Data centres currently rely on local or national power grids for electricity. Should an outage occur, they would require backup power. As they cannot afford to suffer power interruptions, data centres have invested in their onsite Uninterruptible Power Supply (UPS) systems. Those energy assets have been and still are a real burden from an economic standpoint.
Firstly, because of the large amount of capital they engulf and, secondly, the operational expenditure needed for their maintenance. These assets are also part of a larger challenge: sustainability.
Over the last two decades, data centres have dealt with energy this way – a combination of grid electricity for affordability and emergency diesel generators for reliability. But those times may be over. Because what data centres are seeking is a reliable dual feed to create 100 percent availability for IT production, and it can now be done differently.
The energy prosumer model
Data centres can now access an energy prosumer model, where energy assets are positioned within a microgrid operated by an energy provider. This enables an effective integration between the microgrid and the larger grid. Depending on the possibilities of the location, the microgrid would include sustainable energy production.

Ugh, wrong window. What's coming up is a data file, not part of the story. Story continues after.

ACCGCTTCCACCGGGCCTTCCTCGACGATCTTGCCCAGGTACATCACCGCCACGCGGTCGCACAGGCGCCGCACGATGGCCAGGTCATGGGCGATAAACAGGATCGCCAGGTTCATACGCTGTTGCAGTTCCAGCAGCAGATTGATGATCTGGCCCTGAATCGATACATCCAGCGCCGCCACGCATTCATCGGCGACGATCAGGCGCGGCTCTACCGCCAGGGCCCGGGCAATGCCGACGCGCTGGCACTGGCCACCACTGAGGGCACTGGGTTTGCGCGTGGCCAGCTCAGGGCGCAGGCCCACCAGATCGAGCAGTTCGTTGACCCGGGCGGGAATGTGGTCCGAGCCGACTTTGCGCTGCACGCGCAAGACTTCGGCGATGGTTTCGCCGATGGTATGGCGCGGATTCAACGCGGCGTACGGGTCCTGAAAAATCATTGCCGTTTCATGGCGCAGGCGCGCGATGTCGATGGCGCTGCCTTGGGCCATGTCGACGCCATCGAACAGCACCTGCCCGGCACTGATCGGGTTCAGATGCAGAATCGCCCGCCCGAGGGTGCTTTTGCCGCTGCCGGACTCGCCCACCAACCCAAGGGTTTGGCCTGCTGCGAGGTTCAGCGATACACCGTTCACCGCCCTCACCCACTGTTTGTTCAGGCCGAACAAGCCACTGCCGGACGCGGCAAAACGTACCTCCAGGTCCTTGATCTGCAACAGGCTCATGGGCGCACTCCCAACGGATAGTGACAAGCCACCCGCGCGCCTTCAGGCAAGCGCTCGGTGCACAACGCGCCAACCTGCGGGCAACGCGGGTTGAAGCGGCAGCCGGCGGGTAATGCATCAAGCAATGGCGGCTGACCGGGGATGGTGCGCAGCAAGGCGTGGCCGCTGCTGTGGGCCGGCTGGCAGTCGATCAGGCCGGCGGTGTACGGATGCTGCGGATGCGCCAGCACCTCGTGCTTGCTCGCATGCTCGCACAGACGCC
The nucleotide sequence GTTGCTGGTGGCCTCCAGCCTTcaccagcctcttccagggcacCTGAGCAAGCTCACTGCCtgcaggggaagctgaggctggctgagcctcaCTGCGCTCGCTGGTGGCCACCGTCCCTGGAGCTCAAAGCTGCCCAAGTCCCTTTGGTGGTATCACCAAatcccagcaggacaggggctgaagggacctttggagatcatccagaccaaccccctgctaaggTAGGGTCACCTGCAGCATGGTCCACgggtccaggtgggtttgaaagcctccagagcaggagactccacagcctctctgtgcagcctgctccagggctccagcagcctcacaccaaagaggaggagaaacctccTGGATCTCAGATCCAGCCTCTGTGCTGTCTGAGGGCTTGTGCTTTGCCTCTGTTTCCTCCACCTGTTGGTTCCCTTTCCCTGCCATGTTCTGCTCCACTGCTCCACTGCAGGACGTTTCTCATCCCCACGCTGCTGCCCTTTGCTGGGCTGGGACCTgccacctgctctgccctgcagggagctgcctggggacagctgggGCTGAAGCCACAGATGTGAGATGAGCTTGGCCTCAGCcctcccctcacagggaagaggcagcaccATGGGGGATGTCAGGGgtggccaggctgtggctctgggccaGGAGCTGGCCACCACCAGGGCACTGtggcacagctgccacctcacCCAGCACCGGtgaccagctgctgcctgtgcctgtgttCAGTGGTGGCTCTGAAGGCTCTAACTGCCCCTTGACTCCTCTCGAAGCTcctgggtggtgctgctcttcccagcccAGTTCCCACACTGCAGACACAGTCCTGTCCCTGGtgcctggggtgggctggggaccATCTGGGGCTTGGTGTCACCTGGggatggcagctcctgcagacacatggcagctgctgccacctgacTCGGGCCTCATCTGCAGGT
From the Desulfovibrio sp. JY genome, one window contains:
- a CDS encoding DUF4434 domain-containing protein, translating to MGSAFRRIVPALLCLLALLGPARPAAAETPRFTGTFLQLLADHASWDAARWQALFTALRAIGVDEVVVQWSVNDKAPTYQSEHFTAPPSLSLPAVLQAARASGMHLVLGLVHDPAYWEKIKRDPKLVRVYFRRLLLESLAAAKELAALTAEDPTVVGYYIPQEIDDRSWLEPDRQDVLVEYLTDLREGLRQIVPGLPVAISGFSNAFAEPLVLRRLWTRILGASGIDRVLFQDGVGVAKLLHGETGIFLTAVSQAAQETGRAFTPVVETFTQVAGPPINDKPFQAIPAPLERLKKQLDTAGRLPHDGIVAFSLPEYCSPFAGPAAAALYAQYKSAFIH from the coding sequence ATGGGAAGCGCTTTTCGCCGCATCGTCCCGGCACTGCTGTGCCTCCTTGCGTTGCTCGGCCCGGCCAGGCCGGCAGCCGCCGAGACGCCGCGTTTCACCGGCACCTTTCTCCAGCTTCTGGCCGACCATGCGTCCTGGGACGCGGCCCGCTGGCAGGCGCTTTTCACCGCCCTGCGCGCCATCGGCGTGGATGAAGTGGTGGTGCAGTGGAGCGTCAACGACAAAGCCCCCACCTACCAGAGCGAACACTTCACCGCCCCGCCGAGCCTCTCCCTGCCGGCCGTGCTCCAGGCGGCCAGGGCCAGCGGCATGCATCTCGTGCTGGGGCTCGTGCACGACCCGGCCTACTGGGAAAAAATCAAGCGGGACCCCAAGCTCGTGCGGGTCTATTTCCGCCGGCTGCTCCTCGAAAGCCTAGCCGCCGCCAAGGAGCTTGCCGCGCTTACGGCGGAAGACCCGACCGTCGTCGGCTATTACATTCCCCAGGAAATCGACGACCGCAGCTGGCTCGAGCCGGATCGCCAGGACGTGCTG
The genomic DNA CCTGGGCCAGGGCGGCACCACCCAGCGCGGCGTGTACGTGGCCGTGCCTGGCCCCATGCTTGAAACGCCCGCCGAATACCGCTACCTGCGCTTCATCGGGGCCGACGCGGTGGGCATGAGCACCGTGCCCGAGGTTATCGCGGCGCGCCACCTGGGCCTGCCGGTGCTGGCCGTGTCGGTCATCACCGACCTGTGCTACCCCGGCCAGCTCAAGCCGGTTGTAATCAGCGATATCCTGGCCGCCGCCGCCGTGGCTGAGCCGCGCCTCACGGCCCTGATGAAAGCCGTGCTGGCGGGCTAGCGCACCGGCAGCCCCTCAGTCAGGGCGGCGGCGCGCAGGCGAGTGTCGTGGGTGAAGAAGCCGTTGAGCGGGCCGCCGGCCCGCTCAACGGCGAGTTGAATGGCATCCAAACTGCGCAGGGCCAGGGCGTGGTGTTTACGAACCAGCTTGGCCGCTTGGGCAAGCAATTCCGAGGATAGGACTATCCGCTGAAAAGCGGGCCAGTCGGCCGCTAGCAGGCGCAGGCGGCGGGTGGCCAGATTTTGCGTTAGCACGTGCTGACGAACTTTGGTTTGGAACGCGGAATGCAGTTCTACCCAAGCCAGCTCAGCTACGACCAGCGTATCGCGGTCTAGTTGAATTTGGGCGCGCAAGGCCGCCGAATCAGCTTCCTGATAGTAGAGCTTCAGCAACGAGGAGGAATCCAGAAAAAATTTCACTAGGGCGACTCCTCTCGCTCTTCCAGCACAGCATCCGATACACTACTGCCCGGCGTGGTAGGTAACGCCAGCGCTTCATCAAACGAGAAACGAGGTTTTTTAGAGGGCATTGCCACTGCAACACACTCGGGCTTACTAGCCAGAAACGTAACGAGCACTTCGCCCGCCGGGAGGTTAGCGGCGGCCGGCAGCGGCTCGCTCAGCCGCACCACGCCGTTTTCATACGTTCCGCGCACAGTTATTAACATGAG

Winning through economical and sustainable ways
Switching to this prosumer model offers more than one benefit for data centres. They can access renewable energy, both for their primary and emergency needs.
For data centres – inside specific power purchase agreements – it is a solution to reach carbon neutrality by supporting the global effort toward sustainability. The dual feed inside the microgrid also guarantees high availability – two energy sources provide primary and emergency power to the data centre.
With this model, data centres stay focused on their critical mission: IT production. The energy specialist is the one to take care of the microgrid – from conception, through the build, and during operation and maintenance – in exchange for a negotiated fixed price.
Energy production is carried out in accordance with the needs of the data centre and based on the primary source of energy available: gas, solar, or wind. The prosumer model also provides transparency and control regarding the data centre energy consumption and sustainability measures.
This is one of many ways ENGIE helps drive the decarbonization of data centres economically and sustainably. Discover more here.